Unique Program Promotes Sideline Cheerleaders
In AYSO, fans are asked to be cheerleaders, not critics. Kids Zone® is a unique program that includes a parent pledge that moms and dads sign to commit to positive, encouraging behavior when they're watching the games. It also includes signs, buttons and other game-day reminders. Soccer is a player's game. Players learn the game by trying new things, making mistakes and trying again. Sideline critics who scream instructions at players or criticize referees or coaches just slow down the learning process and make it less fun for everyone. Negative, even violent, behavior of players, coaches and parents involved in youth sports has become almost epidemic in the U.S. Kids Zone® is a proactive effort to counteract this trend. As part of AYSO's education agenda, Kids Zone® is a dynamic program aimed toward producing a thoroughly positive experience for everyone involved in youth soccer. To execute this program, four basic elements are involved: The Button. This is a pin-on button with the Kids Zone® logo. This is worn by program supporters at games and serves as a reminder of the importance of positive sideline behavior.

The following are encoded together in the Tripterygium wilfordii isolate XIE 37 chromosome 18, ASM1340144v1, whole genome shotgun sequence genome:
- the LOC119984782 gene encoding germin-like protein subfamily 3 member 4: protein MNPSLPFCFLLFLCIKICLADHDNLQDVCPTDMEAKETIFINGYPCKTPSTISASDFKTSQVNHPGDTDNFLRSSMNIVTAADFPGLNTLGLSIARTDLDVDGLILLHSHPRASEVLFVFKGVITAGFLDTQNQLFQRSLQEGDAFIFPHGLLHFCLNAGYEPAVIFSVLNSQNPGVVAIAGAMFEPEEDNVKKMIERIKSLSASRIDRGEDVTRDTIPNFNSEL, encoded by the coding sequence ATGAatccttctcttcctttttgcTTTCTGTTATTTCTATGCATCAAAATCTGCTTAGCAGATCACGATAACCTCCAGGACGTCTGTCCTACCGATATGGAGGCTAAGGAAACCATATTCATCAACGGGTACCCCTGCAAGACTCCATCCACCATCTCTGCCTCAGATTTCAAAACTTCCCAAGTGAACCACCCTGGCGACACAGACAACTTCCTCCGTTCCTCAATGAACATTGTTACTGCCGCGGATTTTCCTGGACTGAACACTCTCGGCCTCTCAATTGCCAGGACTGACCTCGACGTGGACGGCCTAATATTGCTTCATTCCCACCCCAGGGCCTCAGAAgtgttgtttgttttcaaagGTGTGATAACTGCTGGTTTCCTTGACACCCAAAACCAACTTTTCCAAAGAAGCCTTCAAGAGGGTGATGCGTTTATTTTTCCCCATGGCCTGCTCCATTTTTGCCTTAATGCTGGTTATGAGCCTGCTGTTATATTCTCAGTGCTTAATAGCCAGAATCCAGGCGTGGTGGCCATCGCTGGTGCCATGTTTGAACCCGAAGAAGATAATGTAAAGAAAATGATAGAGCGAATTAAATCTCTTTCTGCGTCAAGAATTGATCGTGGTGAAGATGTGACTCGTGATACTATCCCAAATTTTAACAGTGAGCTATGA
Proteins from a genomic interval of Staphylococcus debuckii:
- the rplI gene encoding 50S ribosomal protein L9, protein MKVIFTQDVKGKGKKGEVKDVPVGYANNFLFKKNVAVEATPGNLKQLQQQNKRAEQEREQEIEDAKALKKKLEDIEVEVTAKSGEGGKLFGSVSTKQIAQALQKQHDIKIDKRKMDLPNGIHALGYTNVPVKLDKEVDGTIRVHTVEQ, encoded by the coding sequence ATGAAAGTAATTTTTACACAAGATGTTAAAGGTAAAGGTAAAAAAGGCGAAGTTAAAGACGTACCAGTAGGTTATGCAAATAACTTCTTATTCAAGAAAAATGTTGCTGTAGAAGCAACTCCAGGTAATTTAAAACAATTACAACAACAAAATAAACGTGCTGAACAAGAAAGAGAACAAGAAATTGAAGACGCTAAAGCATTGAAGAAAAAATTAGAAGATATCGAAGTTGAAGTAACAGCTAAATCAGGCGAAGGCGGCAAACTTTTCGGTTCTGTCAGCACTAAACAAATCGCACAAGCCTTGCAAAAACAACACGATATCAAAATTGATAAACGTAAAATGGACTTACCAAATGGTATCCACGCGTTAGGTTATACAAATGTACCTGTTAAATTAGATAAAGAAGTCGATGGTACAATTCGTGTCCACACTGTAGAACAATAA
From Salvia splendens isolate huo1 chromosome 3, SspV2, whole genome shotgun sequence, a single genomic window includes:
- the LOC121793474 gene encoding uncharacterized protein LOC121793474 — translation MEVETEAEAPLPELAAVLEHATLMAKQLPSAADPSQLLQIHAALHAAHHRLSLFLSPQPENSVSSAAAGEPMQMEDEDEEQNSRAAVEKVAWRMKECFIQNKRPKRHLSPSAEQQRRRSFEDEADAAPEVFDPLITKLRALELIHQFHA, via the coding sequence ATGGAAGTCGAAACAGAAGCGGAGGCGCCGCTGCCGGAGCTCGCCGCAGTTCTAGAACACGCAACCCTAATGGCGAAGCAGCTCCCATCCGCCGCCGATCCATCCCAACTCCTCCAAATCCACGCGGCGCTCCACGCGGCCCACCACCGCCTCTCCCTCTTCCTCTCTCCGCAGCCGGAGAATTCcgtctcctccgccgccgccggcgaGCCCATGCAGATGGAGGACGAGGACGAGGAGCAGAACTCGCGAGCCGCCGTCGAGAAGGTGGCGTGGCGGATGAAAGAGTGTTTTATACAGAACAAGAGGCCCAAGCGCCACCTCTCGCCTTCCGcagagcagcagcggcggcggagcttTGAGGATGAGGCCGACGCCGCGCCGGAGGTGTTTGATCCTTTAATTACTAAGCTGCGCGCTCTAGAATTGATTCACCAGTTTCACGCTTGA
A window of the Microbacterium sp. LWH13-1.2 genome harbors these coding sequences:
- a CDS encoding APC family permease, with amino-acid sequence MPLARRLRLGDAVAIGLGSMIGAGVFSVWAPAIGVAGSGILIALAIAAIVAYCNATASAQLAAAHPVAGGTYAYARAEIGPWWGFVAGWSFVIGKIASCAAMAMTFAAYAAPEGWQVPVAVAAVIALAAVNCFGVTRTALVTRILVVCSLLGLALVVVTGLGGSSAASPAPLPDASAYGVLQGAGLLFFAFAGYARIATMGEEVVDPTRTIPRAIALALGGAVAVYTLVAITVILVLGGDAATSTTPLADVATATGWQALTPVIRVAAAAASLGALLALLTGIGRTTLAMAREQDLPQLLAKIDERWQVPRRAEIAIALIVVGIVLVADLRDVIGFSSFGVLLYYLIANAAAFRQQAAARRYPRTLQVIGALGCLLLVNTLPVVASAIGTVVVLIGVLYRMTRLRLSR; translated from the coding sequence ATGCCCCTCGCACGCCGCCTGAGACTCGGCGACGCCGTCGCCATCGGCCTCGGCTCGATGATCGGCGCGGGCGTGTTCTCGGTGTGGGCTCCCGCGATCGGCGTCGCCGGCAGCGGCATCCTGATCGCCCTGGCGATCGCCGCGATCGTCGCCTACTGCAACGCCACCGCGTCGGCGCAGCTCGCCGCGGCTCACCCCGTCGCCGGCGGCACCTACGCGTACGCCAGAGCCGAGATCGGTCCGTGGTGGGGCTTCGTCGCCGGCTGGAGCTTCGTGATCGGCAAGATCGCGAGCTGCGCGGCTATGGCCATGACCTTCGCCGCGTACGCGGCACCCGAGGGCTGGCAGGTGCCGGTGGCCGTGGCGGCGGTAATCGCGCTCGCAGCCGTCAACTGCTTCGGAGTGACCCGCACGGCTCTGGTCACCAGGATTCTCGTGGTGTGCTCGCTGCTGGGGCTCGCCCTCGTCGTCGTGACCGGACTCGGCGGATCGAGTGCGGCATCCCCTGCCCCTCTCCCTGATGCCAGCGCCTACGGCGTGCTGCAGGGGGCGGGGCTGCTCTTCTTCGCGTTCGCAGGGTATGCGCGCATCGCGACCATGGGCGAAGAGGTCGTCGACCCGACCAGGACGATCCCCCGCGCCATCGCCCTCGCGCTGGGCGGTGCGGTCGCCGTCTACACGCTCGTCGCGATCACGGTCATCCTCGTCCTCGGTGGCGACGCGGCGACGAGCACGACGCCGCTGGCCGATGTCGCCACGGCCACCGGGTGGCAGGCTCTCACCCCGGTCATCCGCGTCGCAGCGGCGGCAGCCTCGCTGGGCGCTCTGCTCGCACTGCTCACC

The Sign. A large sideline poster, which lists positive behavior standards, designed to be posted at the entrance of participating fields. Parents and spectators who will abide by these standards are welcome -- all others are not.
The Pledge. AYSO requests all parents to sign a pledge that holds them to the Kids Zone® standards.
The Video. This is a 12-minute documentary that introduces AYSO's principles and its Kids Zone® action plan to new participants. Viewers will also watch a parent intervene to change another parent's negative behavior. In order to make this program work, everyone must help!
The Kids Zone® Parent Pledge form is available from the AYSO Supply Center at 424-221-7966 or email@example.com, and the Kids Zone® button, sign, video and more are available from the AYSO Store.
Learn about the history of Kids Zone®
Silent Saturdays Make Better Players
Imagine you're undertaking a fairly difficult task: assembling a piece of furniture with hieroglyphic instructions, filling out IRS Form 4562 on April 14, or standing on the highest rungs of a ladder painting the crown molding in your living room with 14-foot ceilings. Think it would help if someone yelled at you during the process? Of course not.